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Quantum computing

Korean telecom firms expand commercial use of quantum cryptography

The imminent security threat from quantum computers creates an opportunity for Korea's telecom industry

By Jun 09, 2021 (Gmt+09:00)

(Source: Getty Images Bank)
(Source: Getty Images Bank)

The imminent advent of quantum computers is posing an online security risk.

Quantum computers, unlike the binary computers in common use today, can deal with immense amounts of data by running innumerable computations in parallel. 

This capacity allows hackers to carry out cryptanalytic attacks to steal data from the devices previously considered safe.   

“When the quantum computers become prevalent, our current cybersecurity system will quickly become ineffective. It is like using the classical computing system of the 1950s in the 21st century,” said the Boston Consulting Group (BCG).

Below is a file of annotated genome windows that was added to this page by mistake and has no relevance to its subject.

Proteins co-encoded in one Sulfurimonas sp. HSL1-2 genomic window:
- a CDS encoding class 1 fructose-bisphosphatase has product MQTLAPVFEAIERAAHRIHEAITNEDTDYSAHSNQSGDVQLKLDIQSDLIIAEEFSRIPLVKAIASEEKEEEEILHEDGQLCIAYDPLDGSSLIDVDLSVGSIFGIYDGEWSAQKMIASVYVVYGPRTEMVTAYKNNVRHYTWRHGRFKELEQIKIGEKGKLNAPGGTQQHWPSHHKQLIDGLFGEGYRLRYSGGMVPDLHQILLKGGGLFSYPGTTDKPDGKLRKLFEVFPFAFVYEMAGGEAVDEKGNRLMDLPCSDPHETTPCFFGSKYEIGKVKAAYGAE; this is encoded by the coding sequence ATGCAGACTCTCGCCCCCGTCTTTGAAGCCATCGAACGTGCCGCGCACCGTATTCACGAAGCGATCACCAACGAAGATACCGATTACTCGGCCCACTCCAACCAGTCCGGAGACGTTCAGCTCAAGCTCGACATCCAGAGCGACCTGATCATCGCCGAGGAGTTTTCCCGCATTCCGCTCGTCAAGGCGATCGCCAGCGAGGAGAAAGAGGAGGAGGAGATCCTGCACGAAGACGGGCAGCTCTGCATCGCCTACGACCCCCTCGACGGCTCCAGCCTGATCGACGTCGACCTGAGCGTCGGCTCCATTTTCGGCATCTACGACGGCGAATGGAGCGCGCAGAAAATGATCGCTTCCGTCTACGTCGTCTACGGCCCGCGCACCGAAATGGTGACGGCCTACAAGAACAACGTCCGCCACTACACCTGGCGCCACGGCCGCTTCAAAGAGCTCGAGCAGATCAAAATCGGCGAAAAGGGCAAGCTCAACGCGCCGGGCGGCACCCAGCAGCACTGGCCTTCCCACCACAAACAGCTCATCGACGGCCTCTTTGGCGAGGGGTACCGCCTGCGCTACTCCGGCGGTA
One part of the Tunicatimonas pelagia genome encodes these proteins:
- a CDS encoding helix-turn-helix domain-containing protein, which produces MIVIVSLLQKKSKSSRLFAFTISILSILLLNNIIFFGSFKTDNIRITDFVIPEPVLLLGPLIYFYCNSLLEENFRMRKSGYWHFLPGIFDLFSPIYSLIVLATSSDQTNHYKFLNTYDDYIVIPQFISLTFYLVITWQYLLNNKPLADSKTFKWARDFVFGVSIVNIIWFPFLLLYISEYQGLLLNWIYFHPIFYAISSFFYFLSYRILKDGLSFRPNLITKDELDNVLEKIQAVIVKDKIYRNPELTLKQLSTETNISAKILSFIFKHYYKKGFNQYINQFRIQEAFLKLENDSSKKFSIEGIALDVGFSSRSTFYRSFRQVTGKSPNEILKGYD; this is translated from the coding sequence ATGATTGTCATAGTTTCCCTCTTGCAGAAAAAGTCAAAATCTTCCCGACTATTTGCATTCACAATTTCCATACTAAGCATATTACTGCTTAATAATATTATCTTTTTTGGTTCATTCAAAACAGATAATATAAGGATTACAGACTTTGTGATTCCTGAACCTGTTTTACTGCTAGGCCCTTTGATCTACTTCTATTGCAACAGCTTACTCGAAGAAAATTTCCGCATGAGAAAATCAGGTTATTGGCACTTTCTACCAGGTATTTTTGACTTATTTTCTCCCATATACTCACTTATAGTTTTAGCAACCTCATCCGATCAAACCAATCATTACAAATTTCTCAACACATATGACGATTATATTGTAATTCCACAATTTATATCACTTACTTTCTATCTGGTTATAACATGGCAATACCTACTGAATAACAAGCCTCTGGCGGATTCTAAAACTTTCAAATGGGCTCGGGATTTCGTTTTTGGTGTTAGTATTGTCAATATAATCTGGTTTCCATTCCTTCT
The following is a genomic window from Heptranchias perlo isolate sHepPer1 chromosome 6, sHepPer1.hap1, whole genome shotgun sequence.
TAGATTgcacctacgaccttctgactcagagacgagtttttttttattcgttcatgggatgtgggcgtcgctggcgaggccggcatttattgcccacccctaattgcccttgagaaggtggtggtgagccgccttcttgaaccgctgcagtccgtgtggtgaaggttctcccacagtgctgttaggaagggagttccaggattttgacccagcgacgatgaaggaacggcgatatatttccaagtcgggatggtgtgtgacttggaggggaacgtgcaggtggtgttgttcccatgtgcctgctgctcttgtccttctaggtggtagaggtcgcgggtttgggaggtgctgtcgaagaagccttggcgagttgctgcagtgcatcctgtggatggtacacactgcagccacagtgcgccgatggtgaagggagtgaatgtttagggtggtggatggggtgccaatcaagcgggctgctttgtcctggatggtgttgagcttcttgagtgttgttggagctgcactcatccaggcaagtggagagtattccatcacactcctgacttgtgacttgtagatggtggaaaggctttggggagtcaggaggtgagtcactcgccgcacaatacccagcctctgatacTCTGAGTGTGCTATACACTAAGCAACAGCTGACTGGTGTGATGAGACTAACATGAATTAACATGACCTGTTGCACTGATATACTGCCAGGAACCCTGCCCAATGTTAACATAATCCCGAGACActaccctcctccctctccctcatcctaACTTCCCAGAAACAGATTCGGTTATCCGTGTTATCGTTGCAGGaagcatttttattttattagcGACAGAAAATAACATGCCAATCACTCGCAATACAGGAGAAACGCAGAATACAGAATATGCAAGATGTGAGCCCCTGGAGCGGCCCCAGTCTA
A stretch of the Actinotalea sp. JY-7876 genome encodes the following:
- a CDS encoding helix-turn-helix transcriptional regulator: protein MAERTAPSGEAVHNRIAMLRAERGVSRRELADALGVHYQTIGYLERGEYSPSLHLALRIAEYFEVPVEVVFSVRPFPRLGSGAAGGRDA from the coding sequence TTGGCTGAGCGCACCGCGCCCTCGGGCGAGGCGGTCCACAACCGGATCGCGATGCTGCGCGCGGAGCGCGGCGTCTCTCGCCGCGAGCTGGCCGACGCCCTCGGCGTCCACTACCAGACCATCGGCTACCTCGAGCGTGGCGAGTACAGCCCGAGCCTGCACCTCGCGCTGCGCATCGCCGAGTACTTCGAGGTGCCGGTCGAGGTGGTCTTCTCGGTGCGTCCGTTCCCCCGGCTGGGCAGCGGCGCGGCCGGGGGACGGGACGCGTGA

With the growing demand for tighter security, South Korea’s three telecom companies, SK Telecom Co., KT Corp. and LG Uplus Corp., are quickly expanding the application of quantum cryptography technologies into more industries to provide protection against quantum cyberattacks.

Quantum cryptography, currently used mainly to protect smartphone devices and mobile apps, is projected to be more widely used in financial transactions, medical data protection, smart cities as well as smart factories.  

The global quantum cryptography market is still regarded as nascent. But the data security industry projects that it will grow rapidly over the next five to 10 years.

The French market research firm Yole Développement has forecast that the global industry size of quantum cryptography will grow from $121.9 million in 2019 to $1.46 billion in 2027.